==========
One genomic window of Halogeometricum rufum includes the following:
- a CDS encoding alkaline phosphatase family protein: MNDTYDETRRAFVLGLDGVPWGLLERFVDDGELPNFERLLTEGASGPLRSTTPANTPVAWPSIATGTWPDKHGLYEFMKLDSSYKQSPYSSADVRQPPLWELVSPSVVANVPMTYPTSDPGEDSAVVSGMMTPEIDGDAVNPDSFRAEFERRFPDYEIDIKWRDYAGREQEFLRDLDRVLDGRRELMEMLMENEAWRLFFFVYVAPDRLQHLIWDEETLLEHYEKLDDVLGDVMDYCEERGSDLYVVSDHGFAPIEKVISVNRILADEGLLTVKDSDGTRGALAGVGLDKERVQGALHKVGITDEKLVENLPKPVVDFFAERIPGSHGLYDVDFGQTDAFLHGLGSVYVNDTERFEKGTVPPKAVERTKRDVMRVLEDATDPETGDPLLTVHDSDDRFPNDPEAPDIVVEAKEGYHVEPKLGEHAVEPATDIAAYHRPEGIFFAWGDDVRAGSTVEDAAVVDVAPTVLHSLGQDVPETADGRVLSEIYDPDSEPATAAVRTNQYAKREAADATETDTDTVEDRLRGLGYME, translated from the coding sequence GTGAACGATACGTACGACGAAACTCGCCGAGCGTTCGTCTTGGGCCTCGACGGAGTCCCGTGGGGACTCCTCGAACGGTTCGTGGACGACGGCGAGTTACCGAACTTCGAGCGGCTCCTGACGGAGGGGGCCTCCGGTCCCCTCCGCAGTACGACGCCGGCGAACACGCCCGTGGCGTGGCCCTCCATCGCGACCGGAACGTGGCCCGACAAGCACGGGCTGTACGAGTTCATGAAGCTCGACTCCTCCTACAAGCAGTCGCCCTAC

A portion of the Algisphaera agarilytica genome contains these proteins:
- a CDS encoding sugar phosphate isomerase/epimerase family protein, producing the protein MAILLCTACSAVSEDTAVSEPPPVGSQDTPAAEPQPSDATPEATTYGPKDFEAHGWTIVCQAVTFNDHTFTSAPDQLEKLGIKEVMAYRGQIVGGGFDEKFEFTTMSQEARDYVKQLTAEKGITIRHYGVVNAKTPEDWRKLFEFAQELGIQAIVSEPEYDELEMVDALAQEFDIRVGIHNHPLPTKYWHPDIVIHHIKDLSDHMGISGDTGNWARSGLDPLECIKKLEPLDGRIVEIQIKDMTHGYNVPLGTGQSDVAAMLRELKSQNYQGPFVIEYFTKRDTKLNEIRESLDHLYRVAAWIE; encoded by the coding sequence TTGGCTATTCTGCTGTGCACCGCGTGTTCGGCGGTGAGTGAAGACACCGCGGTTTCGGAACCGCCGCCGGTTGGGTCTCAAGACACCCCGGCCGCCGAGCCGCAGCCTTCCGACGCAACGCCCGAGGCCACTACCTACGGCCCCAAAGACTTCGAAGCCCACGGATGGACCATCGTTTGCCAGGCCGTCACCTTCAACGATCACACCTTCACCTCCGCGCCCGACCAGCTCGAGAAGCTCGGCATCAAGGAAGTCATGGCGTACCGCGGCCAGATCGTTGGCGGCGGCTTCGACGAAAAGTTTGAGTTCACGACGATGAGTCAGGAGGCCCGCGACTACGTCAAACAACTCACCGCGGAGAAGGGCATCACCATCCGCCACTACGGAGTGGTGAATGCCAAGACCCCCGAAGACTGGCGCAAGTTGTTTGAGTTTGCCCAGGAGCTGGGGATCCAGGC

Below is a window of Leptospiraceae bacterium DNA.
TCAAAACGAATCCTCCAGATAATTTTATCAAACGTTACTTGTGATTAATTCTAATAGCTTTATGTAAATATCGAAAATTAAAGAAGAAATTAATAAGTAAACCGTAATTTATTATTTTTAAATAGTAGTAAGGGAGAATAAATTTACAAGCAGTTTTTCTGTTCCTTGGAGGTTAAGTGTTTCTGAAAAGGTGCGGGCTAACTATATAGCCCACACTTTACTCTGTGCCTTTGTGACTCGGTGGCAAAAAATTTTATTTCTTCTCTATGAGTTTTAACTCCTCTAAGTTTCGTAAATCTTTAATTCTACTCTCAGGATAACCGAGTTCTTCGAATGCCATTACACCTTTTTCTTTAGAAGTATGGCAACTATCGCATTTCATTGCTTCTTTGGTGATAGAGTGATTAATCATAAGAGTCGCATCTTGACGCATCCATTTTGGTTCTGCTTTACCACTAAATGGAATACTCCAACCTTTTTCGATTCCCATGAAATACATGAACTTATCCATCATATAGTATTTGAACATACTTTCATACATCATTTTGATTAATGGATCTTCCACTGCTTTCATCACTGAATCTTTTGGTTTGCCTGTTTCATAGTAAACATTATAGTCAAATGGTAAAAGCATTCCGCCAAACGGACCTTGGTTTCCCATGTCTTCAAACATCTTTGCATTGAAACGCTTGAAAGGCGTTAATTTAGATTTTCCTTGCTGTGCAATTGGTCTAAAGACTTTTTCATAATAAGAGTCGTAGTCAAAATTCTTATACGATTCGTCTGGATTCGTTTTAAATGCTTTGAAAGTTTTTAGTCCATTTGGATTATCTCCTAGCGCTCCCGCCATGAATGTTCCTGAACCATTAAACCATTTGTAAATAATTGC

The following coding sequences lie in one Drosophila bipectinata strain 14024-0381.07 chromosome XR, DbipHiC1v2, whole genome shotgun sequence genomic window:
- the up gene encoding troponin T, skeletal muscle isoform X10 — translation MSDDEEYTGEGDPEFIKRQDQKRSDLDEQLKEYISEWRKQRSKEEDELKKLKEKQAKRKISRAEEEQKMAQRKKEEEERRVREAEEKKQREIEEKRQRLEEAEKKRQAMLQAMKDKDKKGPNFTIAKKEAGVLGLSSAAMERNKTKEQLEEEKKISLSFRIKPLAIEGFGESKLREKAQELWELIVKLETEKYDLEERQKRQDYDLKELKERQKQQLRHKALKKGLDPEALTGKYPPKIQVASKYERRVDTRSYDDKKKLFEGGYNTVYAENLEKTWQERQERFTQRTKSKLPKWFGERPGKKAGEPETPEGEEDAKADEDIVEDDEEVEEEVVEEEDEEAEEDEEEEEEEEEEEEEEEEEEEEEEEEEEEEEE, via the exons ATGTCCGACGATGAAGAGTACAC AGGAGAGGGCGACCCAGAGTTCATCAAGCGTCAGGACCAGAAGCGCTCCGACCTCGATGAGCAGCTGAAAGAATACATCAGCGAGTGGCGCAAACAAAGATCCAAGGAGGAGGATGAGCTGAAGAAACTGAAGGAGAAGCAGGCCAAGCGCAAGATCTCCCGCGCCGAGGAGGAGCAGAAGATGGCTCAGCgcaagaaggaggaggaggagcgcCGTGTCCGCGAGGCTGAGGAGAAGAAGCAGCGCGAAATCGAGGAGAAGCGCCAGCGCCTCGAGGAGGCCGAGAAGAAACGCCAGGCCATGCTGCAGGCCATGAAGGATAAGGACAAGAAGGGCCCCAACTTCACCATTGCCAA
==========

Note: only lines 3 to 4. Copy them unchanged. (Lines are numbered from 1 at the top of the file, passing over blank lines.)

A portion of the Algisphaera agarilytica genome contains these proteins:
- a CDS encoding sugar phosphate isomerase/epimerase family protein, producing the protein MAILLCTACSAVSEDTAVSEPPPVGSQDTPAAEPQPSDATPEATTYGPKDFEAHGWTIVCQAVTFNDHTFTSAPDQLEKLGIKEVMAYRGQIVGGGFDEKFEFTTMSQEARDYVKQLTAEKGITIRHYGVVNAKTPEDWRKLFEFAQELGIQAIVSEPEYDELEMVDALAQEFDIRVGIHNHPLPTKYWHPDIVIHHIKDLSDHMGISGDTGNWARSGLDPLECIKKLEPLDGRIVEIQIKDMTHGYNVPLGTGQSDVAAMLRELKSQNYQGPFVIEYFTKRDTKLNEIRESLDHLYRVAAWIE; encoded by the coding sequence TTGGCTATTCTGCTGTGCACCGCGTGTTCGGCGGTGAGTGAAGACACCGCGGTTTCGGAACCGCCGCCGGTTGGGTCTCAAGACACCCCGGCCGCCGAGCCGCAGCCTTCCGACGCAACGCCCGAGGCCACTACCTACGGCCCCAAAGACTTCGAAGCCCACGGATGGACCATCGTTTGCCAGGCCGTCACCTTCAACGATCACACCTTCACCTCCGCGCCCGACCAGCTCGAGAAGCTCGGCATCAAGGAAGTCATGGCGTACCGCGGCCAGATCGTTGGCGGCGGCTTCGACGAAAAGTTTGAGTTCACGACGATGAGTCAGGAGGCCCGCGACTACGTCAAACAACTCACCGCGGAGAAGGGCATCACCATCCGCCACTACGGAGTGGTGAATGCCAAGACCCCCGAAGACTGGCGCAAGTTGTTTGAGTTTGCCCAGGAGCTGGGGATCCAGGC